Globe Drive's Peter Cheney is driving from San Diego, California to Whistler, B.C. in a Tesla Model S, which is powered only by electricity. This is the second day of his journey.
My previous experiences with electric cars left me battle-scarred – range anxiety is no fun – but my first day in the Tesla Model S went surprisingly well. After charging in L.A. yesterday afternoon, I headed into the Hollywood Hills to shoot photos and videos, wondering whether the steep grades would affect the battery.
I had to make it up the coast to Santa Barbara, where I planned to plug the car in overnight at the Four Seasons hotel. The chain is one of several that caters to guests with electric vehicles.
Santa Barbara was over 175 kilometres from where I was in Hollywood, and running through the curves up on Mulholland Drive had burned up some of the charge I put in the car yesterday afternoon at the LA Supercharger station. Did I have enough left? The Model S’s systems said yes, but as I’ve learned, the numbers are based on a lot of variables – a long, full throttle burst of acceleration can kill a lot of range.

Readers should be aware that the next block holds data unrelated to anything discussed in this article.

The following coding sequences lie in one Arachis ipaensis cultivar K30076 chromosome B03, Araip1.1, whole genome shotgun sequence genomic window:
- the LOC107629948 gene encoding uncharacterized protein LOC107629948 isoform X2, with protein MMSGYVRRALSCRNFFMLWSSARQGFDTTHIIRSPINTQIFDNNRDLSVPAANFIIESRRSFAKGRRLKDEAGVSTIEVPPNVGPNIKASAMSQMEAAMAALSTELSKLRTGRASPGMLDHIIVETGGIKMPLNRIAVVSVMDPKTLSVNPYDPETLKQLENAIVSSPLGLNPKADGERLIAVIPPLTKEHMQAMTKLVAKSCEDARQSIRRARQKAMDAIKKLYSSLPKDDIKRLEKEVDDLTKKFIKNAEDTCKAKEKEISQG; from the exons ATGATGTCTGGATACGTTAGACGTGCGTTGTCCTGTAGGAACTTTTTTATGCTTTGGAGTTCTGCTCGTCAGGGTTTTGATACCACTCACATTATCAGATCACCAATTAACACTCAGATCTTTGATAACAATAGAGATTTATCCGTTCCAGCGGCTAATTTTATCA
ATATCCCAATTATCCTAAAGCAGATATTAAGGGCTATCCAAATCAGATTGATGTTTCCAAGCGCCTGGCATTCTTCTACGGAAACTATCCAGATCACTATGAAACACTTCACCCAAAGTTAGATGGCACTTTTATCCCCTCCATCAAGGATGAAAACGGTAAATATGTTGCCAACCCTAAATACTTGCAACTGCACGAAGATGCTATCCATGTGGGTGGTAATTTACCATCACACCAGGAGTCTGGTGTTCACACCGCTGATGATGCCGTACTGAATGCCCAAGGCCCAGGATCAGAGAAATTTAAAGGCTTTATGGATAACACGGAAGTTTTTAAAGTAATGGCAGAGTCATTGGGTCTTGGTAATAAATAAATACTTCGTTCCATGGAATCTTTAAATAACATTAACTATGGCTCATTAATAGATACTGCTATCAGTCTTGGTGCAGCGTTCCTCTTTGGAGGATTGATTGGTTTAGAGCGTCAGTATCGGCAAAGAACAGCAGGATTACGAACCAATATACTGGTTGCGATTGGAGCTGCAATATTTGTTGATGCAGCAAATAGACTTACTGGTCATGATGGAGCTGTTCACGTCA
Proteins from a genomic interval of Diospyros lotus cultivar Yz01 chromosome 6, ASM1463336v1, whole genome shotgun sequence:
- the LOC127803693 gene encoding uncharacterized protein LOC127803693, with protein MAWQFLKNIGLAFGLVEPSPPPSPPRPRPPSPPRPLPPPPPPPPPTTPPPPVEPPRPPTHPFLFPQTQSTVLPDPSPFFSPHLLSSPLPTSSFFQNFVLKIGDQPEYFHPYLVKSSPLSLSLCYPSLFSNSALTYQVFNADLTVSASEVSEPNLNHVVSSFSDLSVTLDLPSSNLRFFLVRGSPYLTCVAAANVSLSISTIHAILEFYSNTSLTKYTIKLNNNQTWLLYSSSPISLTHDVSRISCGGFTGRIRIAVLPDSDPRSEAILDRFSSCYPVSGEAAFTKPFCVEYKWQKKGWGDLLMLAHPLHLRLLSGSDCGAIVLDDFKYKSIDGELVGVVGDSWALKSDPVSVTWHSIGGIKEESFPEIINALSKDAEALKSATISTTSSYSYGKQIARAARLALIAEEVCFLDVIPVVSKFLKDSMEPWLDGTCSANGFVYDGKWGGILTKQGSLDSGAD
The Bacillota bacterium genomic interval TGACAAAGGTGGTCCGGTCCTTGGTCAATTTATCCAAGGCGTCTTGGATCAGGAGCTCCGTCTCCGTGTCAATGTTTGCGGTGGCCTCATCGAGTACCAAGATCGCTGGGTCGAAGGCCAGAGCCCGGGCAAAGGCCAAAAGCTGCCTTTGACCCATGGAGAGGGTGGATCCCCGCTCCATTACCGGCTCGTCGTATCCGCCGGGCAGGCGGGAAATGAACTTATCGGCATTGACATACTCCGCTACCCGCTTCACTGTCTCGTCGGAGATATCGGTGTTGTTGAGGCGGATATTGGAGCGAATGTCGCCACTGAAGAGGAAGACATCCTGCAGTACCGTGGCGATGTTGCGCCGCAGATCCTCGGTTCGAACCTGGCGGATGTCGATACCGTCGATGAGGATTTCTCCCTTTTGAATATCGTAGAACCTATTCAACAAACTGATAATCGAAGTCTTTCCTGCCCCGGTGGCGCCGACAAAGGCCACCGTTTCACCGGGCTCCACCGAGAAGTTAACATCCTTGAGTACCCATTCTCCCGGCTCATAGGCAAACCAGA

The Model S has digital tracking and planning systems that would do justice to a B-1 bomber. I’ve learned to split the Model S’s gigantic display screen into two areas – one shows the GPS map, the other displays the energy readout, a graph that charts power usage and estimates range.
Despite the range I squandered up in the Hollywood Hills, making it to Santa Barbara was easy - I pulled into the hotel with about 170 kilometres of range left. I was impressed. The Model S is the first electric car I’ve driven that has the range you need for a real trip. And it’s also a genuinely excellent car. The P85 model I’m driving, which has the biggest battery you can get plus a host of performance features, costs over $140,000.
The plan today is to go to San Francisco, a 588 kilometre drive according to Google Maps. We’ll make three charging stops. The first will be at a Tesla Supercharger station in Atascadero. Then it’s on to Post Ranch, where there’s a restaurant with a high-amperage plug-in. The final charge before San Francisco will be at Gilroy, where Tesla has a Supercharger.
Although I created a spreadsheet to map out my trip up the West Coast from San Diego to Whistler, I let the Model S take care of the details each day – its systems are far more accurate than Google Maps, and its predictive capabilities are amazing. Some smart engineers obviously put a lot of time into writing the algorithms that track the energy going in and out of its massive battery. In a car like the Tesla, software is king.
Tesla's Backup Camera
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